Differential Temperature ( T) Measurement with Thermocouples
Thermocouples are often used for differential temperature ( T) measurement in industrial processes where the differential is of a span sufficient to generate the required signal for the associated instrumentation. Thermocouples provide a possible advantage over other sensor types where small size and ease of interchangeability are important.
The output of a given span is not linear for the common thermocouple calibrations. See Table
1. When the process requires temperatures, the non-linearity
T measurement over only a restricted range of working may not be significant. The combined limits of error in
degrees for two thermocouples in
T measurement is equal to the square root of the sum
of the squares of the individual thermocouple limits of error. For J and K calibrations, and standard limits of error for thermocouples below 530F, the combined thermocouple error is _+%(4)2+(4)2 = 5.640F. See Table 2. Intermediate connections should be minimized in the AT thermocouple circuit to lessen the introduction of parasitic EMF’s and the reduction of accuracy that can result. One, or both, of the thermocouples should be ungrounded.
Schematic Wiring for T with Thermocouples
When two thermocouples are connected for
T measurement either the positive or negative
legs of the thermocouples are connected together, with the remaining legs connected to the instrument. There is a reversal in polarity of the differential temperature signal when the thermocouple junctions change relationship regarding the “hot’ and “cold” designations. If a zero-centered span is not available on the associated instrument, then provisions must be made to reverse polarity at the instrument. Reference junction compensation is not utilized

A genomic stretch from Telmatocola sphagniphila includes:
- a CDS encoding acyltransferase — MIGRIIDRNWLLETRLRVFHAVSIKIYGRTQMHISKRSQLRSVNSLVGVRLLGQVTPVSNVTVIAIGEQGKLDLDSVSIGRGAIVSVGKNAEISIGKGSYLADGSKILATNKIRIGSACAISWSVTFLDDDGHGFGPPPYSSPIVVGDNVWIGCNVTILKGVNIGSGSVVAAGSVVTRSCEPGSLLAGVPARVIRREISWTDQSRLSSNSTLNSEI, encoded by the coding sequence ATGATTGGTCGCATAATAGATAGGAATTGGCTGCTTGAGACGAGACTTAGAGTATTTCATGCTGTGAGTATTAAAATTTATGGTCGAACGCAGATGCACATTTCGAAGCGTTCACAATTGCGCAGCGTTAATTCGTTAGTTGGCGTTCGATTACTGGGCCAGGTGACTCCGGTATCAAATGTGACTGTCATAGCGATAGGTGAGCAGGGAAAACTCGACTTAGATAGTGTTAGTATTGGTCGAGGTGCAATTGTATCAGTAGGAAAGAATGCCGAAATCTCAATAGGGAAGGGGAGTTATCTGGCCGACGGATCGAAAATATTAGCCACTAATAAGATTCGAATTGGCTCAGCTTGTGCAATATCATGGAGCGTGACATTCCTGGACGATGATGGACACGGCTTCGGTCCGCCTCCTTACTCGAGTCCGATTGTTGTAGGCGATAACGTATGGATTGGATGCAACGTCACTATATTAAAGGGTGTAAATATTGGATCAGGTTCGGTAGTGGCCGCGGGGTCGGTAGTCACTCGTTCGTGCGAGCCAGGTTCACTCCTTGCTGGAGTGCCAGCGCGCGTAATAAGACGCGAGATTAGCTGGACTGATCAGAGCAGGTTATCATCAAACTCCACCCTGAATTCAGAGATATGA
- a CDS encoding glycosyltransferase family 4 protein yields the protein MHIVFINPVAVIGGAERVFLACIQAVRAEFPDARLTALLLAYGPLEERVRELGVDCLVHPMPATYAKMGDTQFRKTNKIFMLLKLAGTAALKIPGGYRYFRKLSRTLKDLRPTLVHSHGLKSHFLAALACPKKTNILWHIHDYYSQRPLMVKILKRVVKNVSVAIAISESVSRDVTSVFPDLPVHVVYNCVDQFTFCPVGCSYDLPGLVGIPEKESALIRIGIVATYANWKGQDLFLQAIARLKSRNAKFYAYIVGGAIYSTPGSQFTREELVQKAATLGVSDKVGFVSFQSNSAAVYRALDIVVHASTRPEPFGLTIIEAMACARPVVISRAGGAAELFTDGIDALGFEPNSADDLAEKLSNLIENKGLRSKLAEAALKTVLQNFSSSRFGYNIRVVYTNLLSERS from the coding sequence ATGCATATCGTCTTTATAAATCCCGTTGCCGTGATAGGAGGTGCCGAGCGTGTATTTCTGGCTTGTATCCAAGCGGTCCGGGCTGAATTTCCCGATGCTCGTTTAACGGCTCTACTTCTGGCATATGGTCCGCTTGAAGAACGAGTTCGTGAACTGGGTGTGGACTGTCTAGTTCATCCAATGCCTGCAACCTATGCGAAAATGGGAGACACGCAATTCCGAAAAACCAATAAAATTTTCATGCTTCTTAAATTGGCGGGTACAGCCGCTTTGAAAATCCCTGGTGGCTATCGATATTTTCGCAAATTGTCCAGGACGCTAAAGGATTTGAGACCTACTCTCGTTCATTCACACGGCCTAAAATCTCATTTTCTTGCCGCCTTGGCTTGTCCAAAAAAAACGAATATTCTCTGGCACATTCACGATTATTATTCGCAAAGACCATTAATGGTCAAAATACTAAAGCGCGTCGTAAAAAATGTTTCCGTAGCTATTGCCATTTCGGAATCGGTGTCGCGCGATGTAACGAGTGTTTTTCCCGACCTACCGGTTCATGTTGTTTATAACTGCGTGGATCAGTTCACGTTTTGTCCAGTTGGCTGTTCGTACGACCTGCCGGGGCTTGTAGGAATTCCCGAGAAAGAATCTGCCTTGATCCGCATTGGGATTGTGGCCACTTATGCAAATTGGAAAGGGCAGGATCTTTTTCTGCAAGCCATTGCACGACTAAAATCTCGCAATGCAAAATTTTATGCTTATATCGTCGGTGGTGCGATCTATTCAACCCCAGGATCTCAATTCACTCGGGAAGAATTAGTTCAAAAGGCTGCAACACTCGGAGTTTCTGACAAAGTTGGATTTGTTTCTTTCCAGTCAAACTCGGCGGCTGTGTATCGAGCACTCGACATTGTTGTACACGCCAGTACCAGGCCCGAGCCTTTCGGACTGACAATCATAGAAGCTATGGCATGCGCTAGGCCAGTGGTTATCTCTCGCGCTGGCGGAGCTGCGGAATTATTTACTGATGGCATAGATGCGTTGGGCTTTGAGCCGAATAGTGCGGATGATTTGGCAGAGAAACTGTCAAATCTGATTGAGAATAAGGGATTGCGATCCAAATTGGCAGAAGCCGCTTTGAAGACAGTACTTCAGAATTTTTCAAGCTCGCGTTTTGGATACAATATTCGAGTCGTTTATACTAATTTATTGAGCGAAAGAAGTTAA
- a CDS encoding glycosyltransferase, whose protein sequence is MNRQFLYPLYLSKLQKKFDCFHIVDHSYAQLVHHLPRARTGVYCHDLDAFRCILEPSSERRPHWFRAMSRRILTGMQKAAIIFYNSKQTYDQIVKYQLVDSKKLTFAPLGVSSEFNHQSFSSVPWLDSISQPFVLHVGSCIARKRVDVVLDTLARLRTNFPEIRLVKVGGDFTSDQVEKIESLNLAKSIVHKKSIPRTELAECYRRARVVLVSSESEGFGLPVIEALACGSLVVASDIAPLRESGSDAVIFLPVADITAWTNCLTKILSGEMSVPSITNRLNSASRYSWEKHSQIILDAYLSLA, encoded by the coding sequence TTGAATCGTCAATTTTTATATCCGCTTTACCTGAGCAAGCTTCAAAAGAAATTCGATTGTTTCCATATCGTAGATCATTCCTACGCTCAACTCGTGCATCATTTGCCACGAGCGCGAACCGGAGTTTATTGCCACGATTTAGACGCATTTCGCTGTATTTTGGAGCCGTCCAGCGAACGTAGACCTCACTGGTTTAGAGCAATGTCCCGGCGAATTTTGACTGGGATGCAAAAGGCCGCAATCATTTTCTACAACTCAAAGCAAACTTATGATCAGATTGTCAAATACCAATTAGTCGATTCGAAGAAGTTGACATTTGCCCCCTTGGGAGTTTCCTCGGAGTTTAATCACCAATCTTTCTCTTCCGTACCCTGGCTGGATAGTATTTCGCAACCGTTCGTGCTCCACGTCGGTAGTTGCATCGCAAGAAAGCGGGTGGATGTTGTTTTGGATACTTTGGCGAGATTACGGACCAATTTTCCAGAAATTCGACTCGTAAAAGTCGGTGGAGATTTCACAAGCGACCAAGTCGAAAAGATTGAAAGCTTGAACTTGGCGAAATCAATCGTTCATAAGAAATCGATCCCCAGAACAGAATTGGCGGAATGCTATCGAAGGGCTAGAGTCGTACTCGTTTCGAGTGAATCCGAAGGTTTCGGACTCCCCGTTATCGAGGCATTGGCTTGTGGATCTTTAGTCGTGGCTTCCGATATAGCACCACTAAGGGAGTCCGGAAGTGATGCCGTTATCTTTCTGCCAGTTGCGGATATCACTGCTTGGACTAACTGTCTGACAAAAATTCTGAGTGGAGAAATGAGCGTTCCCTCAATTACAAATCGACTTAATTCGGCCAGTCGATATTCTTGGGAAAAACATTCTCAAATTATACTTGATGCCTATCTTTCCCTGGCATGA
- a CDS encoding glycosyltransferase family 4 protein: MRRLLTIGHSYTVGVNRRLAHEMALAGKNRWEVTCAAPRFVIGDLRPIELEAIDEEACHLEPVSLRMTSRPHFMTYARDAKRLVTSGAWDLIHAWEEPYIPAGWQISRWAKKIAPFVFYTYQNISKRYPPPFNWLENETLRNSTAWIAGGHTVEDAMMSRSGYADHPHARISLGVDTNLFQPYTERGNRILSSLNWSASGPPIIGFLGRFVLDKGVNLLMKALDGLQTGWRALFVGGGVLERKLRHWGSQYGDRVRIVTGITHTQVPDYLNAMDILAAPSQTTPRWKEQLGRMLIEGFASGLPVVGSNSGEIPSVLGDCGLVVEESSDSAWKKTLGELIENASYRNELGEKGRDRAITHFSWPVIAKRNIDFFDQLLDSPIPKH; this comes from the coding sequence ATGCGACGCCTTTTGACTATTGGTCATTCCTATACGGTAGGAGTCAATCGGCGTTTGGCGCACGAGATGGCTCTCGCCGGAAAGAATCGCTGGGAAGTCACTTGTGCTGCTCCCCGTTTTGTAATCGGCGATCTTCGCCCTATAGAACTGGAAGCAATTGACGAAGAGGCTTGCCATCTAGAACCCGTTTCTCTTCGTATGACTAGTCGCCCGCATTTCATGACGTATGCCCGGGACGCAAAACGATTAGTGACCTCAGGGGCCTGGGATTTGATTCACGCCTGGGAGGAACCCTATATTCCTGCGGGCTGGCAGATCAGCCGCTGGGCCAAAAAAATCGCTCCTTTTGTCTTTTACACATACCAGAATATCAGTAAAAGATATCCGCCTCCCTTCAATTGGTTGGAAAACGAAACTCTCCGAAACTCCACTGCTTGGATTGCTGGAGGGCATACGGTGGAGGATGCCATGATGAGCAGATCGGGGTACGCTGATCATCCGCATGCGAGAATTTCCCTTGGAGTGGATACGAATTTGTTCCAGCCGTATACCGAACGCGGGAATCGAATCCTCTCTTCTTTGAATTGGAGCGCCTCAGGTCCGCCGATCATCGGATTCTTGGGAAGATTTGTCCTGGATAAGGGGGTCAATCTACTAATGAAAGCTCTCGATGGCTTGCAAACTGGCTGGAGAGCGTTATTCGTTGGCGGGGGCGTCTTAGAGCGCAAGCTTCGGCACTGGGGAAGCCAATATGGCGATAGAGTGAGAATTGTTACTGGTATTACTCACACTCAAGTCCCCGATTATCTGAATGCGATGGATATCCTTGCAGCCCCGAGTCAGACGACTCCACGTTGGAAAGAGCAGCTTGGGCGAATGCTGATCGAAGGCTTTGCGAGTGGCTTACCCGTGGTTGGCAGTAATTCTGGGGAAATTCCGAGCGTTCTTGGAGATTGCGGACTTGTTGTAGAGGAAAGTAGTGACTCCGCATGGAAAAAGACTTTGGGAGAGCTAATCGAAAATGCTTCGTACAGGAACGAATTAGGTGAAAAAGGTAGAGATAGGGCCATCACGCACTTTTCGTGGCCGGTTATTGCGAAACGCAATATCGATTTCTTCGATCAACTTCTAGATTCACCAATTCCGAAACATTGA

for the individual thermocouples when they are connected for
A AT measurement is not absolute and, as such, will not give an indication of undesirable over-temperature condition in a process. For safety considerations, an absolute temperature measurement and/or indication may be necessary when measuring a AT condition. In any temperature measurement, attention should be provided to selection of sensors sufficiently rugged for the environment of the process, location of the sensors, and installation details.
One theromocouple grounded
Thermocouple Wire: A (Positive) B (Negative)
Table 1. Output (mV) for a 10F Span at Various Temperatures for Common Calibrations
Calibration J K T E
Table 2. Output (mV) for a 30F Span at Various Temperatures for Common Calibrations
Calibration J K T E
REFERENCE R.B. Crawford, “Industrial Applications of Temperature Difference Measurements~ Temperature, Its Measurement and Control in Science and Industry” (Reinhold Publishing Corporation, New York, 1962. Volume 3, Part 2, PP. 91 3-925.
Barber-Colman Company, Loves Park, IL.